If all these motorcycles were geared exactly alike to a deliver a Gold Wing-style overdrive top gear, here are resulting first gear ratios:
1975 Honda TL250 20.15
Yamaha XT225 19.74
Kawasaki Sherpa 18.30
Yamaha TW200 17.44
Kawasaki KLR/KLX250 16.72

I'll try to dig up some current Honda and Suzuki numbers.
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Old 02-21-2007, 02:15 PM   #155
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What about high gear

Quote:
Originally Posted by montesa_vr
So far, here's what I have discovered on the spread of transmissions gears on the bikes that might be considered for minimalist touring. This is an important issue to me, because it's hard to enjoy an adventure if the engine is screaming on the highway in top gear or won't navigate a trail without brutalizing the clutch.

Don't assume that a 6-speed is automatically better than a 5-speed. It will make it easier to keep the engine spinning, but a lot of 6-speeds are not particularly wide ratio. The widest spread of transmission gears I've ever used was the 5-speed in my Honda TL250 Trials bike, which I geared so high that it would barely pull top gear on the highway and would still climb a tree in first.

Of the street-legal bikes currently available, the Yamaha XT225 is the champ, as mentioned in a different post, above. Next comes the Kawasaki Super Sherpa 250, sold from 2000 to 2003 in the U.S., but apparently still selling in Canada. After that comes the surprising Yamaha TW200 with its ultra wide ratio 5-speed, followed by the 6-speed Kawasaki KLX250S. By the way, the ratios of the KLX250S are almost identical to those of the long lived KLR250 that preceeded it.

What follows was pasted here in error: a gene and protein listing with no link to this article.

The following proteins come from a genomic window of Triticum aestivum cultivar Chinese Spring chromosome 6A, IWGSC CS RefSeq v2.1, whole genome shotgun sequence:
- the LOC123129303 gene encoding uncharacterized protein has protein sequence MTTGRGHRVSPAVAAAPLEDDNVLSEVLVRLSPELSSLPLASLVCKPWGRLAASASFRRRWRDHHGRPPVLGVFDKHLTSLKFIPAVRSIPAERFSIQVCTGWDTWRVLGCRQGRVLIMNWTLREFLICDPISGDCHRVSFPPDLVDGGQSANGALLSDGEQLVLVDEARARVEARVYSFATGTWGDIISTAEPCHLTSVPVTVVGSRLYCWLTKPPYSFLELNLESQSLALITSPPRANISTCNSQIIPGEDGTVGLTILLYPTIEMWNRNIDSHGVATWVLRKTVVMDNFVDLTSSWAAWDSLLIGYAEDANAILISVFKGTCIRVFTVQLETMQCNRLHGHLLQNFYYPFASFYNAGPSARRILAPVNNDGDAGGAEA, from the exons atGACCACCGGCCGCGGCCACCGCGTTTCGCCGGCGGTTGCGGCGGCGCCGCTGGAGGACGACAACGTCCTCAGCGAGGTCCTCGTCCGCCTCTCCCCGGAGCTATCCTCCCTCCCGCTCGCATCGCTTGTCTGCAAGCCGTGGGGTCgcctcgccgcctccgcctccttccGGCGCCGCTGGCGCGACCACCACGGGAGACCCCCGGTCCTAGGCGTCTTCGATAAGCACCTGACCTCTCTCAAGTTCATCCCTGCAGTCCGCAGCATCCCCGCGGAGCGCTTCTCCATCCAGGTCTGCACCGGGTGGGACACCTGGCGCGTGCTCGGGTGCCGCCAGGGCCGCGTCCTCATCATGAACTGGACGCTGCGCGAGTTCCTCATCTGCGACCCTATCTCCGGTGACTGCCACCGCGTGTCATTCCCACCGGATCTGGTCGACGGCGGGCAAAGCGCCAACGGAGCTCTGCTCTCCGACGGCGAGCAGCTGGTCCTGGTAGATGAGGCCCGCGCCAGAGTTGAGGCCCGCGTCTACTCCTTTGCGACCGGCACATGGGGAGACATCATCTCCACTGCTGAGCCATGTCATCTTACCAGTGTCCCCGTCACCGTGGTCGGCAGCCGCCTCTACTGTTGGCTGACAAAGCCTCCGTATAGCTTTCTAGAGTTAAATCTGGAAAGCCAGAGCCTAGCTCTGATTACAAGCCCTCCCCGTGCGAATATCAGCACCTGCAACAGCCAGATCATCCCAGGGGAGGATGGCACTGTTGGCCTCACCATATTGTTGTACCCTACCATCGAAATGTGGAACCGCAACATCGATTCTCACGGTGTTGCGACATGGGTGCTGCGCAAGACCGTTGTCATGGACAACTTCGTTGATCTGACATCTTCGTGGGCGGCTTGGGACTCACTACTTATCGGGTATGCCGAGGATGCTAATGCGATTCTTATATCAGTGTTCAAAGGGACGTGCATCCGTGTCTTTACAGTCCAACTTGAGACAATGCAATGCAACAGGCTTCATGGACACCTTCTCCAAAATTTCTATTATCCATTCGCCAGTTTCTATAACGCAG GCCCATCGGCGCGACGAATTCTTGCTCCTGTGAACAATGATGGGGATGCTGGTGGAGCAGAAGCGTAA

If all these motorcycles were geared exactly alike to a deliver a Gold Wing-style overdrive top gear, here are resulting first gear ratios:
1975 Honda TL250 20.15
Yamaha XT225 19.74
Kawasaki Sherpa 18.30
Yamaha TW200 17.44
Kawasaki KLR/KLX250 16.72

I'll try to dig up some current Honda and Suzuki numbers.
That's interesting, do you have the figures for 5th or 6th gear for these bikes?
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Old 02-21-2007, 02:36 PM   #156
ChopperCharles
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TW200 adventure



How about this for a 200cc adventure bike?

Charles.
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Old 02-21-2007, 02:50 PM   #157
montesa_vr
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High gear

John, the first gear numbers I posted were all assuming the final drive had been adjusted to make top gear equal at about 5.04. Are you asking me for the stock, as-delivered top gear ratios of these motorcycles?
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Old 02-21-2007, 03:40 PM   #158
montesa_vr
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Showroom stock high and low gear ratios

Highest top gear, stock:
Kawasaki Super Sherpa 250 6th 7.33
Kawasaki KLX250 6th 7.60
Kawasaki KLR250 6th 7.73
Yamaha XT225 6th 7.89
Yamaha TW200 5th 9.73
Honda TL250 5th 9.95

Lowest low gear, stock:
Honda TL250 39.82
Yamaha TW200 33.58
Yamaha XT225 30.77
Kawasaki Super Sherpa 250 26.58
Kawasaki KLR250 25.63
Kawasaki KLX250 25.20
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Old 02-21-2007, 03:59 PM   #159
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Quote:
Originally Posted by Klay